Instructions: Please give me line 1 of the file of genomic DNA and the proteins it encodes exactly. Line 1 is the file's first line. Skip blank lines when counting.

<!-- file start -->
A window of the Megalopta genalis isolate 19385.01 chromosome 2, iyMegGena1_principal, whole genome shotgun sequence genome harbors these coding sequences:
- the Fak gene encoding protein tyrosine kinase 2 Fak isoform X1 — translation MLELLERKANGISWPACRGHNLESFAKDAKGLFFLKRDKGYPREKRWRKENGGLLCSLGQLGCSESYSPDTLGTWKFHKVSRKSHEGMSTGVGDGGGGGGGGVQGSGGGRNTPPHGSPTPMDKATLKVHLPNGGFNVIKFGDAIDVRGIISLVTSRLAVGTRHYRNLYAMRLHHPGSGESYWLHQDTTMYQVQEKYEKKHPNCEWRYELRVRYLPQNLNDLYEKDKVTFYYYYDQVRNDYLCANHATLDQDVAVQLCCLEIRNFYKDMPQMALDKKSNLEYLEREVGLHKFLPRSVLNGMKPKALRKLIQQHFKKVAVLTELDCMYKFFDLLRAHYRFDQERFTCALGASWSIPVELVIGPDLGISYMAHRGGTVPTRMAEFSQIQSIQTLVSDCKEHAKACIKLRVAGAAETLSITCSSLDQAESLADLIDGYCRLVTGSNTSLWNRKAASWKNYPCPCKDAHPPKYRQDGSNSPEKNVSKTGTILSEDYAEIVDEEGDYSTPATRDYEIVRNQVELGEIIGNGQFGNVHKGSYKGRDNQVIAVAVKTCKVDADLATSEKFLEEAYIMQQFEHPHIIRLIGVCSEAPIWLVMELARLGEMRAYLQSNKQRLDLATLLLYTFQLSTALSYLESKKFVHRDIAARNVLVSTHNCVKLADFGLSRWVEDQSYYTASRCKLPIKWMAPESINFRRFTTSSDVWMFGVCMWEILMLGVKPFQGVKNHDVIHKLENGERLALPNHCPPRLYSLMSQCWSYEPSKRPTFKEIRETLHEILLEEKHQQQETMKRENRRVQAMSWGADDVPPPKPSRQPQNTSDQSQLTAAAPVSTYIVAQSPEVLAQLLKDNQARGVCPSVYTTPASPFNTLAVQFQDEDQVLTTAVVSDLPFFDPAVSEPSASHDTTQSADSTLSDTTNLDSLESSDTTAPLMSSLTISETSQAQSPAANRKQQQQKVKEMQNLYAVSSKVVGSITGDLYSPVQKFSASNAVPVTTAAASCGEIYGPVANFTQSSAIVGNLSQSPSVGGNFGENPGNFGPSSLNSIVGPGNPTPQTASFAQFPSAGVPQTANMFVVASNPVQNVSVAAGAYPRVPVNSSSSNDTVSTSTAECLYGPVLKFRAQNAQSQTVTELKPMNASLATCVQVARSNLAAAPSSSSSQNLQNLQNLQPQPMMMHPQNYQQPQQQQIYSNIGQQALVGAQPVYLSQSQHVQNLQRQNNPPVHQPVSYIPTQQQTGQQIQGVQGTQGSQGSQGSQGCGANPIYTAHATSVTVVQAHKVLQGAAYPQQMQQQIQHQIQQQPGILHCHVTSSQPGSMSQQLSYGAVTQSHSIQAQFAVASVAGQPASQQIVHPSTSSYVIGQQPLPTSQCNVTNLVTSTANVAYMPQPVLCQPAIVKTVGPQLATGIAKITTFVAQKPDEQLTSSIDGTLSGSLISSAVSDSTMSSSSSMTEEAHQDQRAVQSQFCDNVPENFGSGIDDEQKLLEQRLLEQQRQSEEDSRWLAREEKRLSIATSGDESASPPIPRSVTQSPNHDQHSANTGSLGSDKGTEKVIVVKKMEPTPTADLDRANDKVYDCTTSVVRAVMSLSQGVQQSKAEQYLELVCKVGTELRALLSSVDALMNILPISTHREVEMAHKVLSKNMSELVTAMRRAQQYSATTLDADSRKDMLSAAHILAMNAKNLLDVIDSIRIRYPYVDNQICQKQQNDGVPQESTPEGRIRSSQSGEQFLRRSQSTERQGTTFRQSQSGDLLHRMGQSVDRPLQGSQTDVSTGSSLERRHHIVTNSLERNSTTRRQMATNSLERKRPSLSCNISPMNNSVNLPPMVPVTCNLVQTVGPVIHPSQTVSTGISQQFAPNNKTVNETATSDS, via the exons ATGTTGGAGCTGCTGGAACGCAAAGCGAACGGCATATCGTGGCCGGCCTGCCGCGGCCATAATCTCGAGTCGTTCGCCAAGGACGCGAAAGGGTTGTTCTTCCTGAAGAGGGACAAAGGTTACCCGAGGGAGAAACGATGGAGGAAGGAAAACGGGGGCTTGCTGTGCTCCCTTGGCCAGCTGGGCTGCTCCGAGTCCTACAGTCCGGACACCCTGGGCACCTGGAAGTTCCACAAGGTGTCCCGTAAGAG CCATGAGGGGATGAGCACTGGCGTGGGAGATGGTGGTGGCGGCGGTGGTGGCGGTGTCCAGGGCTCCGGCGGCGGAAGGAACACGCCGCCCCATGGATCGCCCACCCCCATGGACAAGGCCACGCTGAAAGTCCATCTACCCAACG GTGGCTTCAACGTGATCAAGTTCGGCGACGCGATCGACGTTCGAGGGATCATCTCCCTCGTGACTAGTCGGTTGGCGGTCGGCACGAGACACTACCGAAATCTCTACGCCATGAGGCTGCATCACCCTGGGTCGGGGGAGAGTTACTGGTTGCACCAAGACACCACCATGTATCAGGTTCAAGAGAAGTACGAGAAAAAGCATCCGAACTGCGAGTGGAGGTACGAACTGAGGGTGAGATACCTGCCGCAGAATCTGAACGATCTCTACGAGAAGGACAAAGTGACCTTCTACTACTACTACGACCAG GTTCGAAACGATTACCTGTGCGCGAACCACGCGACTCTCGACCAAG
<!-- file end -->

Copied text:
A window of the Megalopta genalis isolate 19385.01 chromosome 2, iyMegGena1_principal, whole genome shotgun sequence genome harbors these coding sequences: